There are friends of mine who knew Harvey Pekar much better than I did. Yet whenever I've mentioned Harvey to them, we usually shared the same information. Harvey seemed the same to everyone, regardless of proximity. Of course, certain personal attributes are not widely shared, but in general, Harvey appeared to my friends the way he appeared to me: honest, funny, down-to-earth intelligent. And now he's gone.
I knew Harvey for a brief time toward the end of my stint with FAIR. His wife Joyce was working on a project with a FAIR staffer, so Harvey hung around the office, browsing the political magazine rack. I immediately recognized him from his Letterman spots, where Harvey subverted Letterman's "weirdo" guest segment while still engaging the audience. I told him how much I enjoyed his appearances, as well as his comic, American Splendor. Harvey grumbled that national TV exposure did little to sell his comic.
"But Harvey," I replied, "If it wasn't for Letterman, I wouldn't have known about American Splendor."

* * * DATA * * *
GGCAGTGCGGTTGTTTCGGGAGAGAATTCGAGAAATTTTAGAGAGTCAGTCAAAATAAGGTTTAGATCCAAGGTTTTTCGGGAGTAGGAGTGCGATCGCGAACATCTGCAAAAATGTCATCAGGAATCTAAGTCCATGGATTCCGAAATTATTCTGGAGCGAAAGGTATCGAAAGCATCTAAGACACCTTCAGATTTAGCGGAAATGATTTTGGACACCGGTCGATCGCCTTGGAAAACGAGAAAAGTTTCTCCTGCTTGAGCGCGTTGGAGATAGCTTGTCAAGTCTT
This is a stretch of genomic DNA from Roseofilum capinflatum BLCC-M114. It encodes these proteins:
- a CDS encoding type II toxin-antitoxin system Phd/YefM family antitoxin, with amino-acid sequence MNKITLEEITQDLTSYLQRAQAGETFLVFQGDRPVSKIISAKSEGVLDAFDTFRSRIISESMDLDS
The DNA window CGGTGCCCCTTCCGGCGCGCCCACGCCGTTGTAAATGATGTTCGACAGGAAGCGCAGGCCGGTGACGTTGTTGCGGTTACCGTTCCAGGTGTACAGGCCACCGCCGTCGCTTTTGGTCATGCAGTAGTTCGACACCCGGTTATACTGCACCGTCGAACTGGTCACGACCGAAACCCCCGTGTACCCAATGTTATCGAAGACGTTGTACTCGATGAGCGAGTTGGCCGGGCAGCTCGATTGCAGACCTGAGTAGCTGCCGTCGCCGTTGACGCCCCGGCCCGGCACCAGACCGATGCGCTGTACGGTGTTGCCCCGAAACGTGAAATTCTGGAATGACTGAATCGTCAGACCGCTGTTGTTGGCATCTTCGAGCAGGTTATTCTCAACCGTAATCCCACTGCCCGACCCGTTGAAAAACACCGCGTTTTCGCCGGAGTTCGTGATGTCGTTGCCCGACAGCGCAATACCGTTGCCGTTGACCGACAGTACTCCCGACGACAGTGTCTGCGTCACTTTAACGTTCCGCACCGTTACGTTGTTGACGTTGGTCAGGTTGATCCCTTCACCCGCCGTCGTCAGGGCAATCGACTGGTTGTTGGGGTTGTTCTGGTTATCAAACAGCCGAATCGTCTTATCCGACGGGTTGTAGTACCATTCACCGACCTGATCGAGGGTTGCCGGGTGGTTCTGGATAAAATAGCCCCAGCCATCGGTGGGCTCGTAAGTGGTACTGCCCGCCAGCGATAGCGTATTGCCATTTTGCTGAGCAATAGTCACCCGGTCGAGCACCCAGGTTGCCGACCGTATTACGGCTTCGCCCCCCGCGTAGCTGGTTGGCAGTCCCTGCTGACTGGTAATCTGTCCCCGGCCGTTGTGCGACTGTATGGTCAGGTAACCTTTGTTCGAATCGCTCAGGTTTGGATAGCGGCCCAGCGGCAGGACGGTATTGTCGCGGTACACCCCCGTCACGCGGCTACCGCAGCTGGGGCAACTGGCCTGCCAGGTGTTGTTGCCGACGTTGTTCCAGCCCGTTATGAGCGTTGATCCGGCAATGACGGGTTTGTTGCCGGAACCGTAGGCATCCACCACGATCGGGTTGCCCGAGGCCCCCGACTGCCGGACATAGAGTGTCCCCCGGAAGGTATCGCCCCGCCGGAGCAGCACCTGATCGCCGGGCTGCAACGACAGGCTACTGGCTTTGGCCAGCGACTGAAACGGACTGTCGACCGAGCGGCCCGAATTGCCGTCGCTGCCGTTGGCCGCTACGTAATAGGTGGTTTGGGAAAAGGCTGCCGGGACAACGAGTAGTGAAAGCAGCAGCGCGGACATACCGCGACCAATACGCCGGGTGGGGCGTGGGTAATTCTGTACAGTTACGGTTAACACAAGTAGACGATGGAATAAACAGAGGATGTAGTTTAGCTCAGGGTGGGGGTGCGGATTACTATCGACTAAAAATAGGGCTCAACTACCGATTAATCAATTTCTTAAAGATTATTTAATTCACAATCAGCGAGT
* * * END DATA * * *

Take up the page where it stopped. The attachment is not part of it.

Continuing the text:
Harvey smiled and shrugged.
We later walked around Chelsea, talking about comedy and politics. Harvey was direct and unpretentious. He had an encyclopedic mind, riffing off facts and memories like the jazz musicians he wrote about in Evergreen Review. Harvey didn't know me at all, yet he was extremely generous and encouraging. When we discussed Letterman, I told Harvey that I too was from Indianapolis, and had grown up watching Letterman do the local weather. I'd also been submitted as a writer to his NBC show, and had one of my pieces used on-air without payment or credit.
"You should write about him," suggested Harvey.
Harvey put me in touch with a friend of his at the Cleveland Plain-Dealer. I pitched an op-ed article about Letterman's corporate comedy and relationship with NBC's parent company, GE. It was bought. Just like that. The Plain-Dealer published it with little revision. Doubtless it was read in Letterman's offices, all thanks to Harvey.
We didn't speak much after that. When I heard he got cancer, I wanted to phone him, but for some reason didn't. I learned about Harvey's recovery through mutual friends, enjoyed the film made about him, and followed him online. I'm sorry we never spoke again, but remain happy that we once shared ideas and laughter.
You were a true artist, Harvey. You will be missed.
IN DAVE'S CRAW: Here's Harvey grilling Letterman over GE, unhinging him in the process. This might have been a regular feature, Piss Dave Off, though I doubt few could've matched Harvey on that front. He knew Dave's pressure points.
ALSO: Lou Proyect shares his memories of Harvey.
AND: Barry Crimmins adds his insights.